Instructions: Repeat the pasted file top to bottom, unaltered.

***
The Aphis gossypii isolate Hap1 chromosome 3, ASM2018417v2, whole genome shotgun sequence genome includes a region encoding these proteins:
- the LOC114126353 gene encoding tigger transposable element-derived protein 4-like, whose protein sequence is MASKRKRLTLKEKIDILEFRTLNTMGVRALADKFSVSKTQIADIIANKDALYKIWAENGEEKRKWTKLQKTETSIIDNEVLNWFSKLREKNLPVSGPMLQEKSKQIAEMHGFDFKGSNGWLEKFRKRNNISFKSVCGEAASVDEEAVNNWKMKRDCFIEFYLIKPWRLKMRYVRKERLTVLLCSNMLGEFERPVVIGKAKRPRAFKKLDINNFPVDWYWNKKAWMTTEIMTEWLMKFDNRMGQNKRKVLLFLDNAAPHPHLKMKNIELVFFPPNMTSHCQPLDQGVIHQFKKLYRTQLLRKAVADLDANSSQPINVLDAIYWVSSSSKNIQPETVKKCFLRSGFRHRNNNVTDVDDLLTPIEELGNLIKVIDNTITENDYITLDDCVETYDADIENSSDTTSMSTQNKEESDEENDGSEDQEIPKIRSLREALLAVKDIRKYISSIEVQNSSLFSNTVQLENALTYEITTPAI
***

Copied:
The Aphis gossypii isolate Hap1 chromosome 3, ASM2018417v2, whole genome shotgun sequence genome includes a region encoding these proteins:
- the LOC114126353 gene encoding tigger transposable element-derived protein 4-like, whose protein sequence is MASKRKRLTLKEKIDILEFRTLNTMGVRALADKFSVSKTQIADIIANKDALYKIWAENGEEKRKWTKLQKTETSIIDNEVLNWFSKLREKNLPVSGPMLQEKSKQIAEMHGFDFKGSNGWLEKFRKRNNISFKSVCGEAASVDEEAVNNWKMKRDCFIEFYLIKPWRLKMRYVRKERLTVLLCSNMLGEFERPVVIGKAKRPRAFKKLDINNFPVDWYWNKKAWMTTEIMTEWLMKFDNRMGQNKRKVLLFLDNAAPHPHLKMKNIELVFFPPNMTSHCQPLDQGVIHQFKKLYRTQLLRKAVADLDANSSQPINVLDAIYWVSSSSKNIQPETVKKCFLRSGFRHRNNNVTDVDDLLTPIEELGNLIKVIDNTITENDYITLDDCVETYDADIENSSDTTSMSTQNKEESDEENDGSEDQEIPKIRSLREALLAVKDIRKYISSIEVQNSSLFSNTVQLENALTYEITTPAI